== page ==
Prosecutors have demanded prison sentences ranging from 7 1/2 to 22 1/2 years.
The trial comes amid serious clashes between Turkish security forces and the Kurdish insurgency PKK, with at least 708 people killed --- 405 PKK fighters, 209 soldiers and police, and 84 civilians --- since June 2011, according to the International Crisis Group.
1520 GMT: Turkey. There has been a bombing, potentially a suicide attack, in a police station in Istanbul. The building has collapsed, and at least 5 people have been injured. Details are still emerging.
1508 GMT: Syria/Lebanon. Last month, a powerful Lebanese family abducted 20 people, Syrians it claims were members of the Free Syrian Army. The abductions were conducted in retaliation for the detention of a member of the Meqdad family inside Syria, reportedly captured by the FSA because he was a suspected member of Hebollah.
The Meqdad family had released all but 4 of the hostages, but the Lebanese army has raided the Meqdad clan's home and freed the remaining hostages:
The army said it had freed the four in a midnight raid in a southern suburb of the capital controlled by the powerful Shi'ite guerrilla group Hezbollah, a longtime ally of Assad in Lebanon. Critics had accused the group of tolerating or authorizing the abductions.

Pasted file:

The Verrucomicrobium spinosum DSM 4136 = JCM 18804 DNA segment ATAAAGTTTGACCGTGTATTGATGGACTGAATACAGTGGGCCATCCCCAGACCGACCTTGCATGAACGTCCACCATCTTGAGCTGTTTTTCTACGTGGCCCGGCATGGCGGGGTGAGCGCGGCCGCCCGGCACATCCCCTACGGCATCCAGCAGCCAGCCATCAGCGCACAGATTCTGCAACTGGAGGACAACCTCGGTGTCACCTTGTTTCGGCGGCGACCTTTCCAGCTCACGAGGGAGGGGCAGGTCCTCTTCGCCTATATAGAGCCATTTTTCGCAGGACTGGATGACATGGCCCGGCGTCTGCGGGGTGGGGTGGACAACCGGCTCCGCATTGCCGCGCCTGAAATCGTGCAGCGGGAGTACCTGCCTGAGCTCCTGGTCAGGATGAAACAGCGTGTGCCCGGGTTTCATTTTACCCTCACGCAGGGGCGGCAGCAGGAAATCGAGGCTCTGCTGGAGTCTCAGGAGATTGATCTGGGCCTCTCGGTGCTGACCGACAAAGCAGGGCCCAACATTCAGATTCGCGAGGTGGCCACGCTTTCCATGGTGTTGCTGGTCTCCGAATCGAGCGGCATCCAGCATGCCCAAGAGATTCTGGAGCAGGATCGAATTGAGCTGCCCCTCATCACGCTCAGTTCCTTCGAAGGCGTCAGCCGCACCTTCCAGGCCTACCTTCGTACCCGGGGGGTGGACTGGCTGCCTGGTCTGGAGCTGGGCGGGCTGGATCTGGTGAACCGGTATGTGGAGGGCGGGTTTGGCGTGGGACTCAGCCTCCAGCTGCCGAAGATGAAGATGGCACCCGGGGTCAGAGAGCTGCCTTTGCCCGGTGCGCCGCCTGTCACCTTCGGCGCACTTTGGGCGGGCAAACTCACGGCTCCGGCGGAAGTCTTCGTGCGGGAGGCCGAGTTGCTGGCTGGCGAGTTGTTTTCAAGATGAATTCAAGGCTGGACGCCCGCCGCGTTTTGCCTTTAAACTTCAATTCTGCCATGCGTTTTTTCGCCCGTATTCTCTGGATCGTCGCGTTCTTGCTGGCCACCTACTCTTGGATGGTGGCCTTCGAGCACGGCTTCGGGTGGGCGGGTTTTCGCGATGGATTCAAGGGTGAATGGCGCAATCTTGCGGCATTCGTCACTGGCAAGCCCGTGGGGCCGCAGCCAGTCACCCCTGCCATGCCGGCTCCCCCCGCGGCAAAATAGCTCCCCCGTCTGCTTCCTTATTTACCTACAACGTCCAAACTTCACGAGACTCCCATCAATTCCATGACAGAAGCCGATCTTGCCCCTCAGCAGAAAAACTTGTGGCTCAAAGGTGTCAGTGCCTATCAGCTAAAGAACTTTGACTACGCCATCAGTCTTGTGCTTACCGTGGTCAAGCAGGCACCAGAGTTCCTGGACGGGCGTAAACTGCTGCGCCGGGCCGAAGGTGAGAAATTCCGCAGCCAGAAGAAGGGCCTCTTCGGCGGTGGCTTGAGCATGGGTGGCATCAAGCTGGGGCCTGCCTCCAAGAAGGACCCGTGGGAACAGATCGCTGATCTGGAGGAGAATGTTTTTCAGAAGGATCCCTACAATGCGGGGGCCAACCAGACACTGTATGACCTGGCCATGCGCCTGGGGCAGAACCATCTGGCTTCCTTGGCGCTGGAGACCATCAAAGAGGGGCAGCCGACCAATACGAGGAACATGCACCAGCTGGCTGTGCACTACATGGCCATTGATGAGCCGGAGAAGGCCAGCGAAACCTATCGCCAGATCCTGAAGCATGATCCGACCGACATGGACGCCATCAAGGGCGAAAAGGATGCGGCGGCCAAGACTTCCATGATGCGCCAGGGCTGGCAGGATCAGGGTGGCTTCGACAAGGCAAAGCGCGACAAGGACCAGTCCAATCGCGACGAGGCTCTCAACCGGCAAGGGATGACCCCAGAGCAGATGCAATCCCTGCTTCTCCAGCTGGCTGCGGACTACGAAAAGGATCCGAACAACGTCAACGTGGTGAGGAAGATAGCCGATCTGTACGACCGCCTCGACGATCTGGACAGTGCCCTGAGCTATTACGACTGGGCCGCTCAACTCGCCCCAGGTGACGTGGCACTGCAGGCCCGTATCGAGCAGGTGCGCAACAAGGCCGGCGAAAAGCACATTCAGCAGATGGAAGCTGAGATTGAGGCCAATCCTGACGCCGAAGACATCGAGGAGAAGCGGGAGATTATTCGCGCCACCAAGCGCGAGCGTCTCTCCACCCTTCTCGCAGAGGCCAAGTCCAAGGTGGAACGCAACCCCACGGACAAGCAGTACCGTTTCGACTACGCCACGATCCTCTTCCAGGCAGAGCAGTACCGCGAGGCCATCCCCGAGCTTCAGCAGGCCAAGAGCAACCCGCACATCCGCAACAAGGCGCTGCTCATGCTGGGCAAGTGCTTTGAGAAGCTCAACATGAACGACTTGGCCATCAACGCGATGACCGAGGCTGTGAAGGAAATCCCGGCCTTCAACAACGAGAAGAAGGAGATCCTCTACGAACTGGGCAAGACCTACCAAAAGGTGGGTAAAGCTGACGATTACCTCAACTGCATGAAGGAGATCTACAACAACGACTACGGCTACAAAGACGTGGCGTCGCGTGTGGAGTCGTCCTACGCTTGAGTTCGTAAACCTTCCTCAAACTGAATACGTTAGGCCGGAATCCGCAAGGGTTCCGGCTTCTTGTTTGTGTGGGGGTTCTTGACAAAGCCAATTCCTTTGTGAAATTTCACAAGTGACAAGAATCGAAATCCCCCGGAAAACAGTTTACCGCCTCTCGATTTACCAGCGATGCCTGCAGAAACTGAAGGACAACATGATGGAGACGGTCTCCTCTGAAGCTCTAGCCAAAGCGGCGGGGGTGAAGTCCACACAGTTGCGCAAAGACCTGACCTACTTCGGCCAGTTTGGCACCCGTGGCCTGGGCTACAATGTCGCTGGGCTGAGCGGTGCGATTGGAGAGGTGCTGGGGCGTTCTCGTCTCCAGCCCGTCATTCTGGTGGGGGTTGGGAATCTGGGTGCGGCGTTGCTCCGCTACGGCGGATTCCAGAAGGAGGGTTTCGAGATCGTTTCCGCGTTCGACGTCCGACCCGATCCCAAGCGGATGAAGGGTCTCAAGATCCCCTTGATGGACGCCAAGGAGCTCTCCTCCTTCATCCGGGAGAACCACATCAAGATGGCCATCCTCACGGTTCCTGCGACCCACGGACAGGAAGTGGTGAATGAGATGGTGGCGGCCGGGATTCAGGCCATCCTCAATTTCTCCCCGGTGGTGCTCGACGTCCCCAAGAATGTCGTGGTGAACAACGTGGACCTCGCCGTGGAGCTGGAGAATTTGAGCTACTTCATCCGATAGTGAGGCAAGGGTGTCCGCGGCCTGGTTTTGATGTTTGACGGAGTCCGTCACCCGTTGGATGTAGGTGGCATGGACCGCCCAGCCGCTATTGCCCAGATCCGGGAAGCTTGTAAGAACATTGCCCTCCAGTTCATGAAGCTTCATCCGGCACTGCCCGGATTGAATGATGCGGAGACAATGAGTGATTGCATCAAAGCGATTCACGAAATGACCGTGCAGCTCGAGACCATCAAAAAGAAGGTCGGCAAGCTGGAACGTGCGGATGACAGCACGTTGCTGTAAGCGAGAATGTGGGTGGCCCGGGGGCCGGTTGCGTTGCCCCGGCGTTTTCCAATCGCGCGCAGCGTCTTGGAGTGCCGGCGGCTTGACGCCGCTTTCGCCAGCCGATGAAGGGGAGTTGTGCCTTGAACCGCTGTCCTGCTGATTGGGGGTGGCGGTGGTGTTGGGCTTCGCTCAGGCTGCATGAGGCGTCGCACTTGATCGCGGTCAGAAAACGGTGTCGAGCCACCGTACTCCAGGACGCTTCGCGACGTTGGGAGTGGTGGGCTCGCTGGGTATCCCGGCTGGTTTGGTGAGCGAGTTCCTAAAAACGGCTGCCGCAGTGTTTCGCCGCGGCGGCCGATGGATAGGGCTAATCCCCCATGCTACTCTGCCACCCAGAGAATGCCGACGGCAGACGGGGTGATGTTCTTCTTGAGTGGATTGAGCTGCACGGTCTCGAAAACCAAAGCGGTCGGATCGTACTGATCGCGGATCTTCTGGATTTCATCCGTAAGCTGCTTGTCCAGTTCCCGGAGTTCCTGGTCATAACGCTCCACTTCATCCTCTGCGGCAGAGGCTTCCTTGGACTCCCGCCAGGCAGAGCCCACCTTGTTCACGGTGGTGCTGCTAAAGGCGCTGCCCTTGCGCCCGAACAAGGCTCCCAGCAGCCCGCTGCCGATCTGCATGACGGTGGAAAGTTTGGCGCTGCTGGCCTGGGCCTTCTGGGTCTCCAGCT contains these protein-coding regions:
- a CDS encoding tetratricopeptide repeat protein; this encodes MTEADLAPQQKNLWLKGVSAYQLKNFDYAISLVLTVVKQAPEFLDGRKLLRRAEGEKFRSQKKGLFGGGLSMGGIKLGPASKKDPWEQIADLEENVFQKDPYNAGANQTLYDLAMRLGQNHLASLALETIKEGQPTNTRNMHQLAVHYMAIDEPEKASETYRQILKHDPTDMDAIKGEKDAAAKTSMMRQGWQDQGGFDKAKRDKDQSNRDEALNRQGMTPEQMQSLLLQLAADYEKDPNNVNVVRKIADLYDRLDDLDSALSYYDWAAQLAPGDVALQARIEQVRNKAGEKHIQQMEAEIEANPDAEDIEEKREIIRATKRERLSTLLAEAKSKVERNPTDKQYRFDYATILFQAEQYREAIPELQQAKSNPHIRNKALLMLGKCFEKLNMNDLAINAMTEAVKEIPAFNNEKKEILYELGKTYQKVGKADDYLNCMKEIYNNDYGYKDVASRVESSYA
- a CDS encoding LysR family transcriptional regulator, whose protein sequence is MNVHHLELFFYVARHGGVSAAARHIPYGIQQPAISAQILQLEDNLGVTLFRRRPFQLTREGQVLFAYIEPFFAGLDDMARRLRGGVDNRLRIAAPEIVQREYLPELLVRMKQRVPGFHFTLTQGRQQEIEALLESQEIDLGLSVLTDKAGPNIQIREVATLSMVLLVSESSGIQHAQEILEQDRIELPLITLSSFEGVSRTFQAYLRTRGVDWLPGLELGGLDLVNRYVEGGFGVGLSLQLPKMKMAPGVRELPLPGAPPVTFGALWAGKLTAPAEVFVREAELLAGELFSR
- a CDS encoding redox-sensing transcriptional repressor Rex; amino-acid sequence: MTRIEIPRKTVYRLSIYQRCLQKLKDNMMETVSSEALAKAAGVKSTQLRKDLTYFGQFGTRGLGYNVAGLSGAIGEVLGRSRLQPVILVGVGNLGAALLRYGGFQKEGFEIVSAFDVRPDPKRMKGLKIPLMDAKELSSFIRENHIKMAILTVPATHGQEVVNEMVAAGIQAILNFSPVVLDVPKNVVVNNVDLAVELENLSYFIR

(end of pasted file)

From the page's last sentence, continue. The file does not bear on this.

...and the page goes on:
"The army leadership is intent on continuing its raids and imposing the rule of law," the army statement said. "It will not back away from these measures until it has caught all those involved and freed all the hostages."
The freed hostages claim that they were tortured at the hands of the Meqdad clan.
1459 GMT: Palestine. Prime Minister Salam Fayyad has announced a package of subsidies and tax cuts in an effort to quell protests against the high cost of living in the West Bank and the government's failure to pay full salaries to civil servants.
Hundreds of protesters peacefully gathered outside Fayyad's office in Ramallah on Tuesday morning, a day after anti-government demonstrations across the West Bank had been marred by violent outbursts.
Fayyad said he will cancel a series of price hikes in fuel and cooking gas and lower a sales tax, funding the subsidies by cutting salaries of government ministers and other top officials.
The cuts will affect top officials in the dominant Fatah Party, leaders of which have encouraged protests against the Prime Minister.
The Palestinian Authority, which governs parts of the West Bank, is grappling with a budget deficit because the U.S. and Arab countries that fund the body have not yet delivered money. Palestinian Finance Ministry officials said donors owe $1.2 billion of their pledges, more than a quarter of the government's annual budget.
The Authority's employees have not received full salaries since June.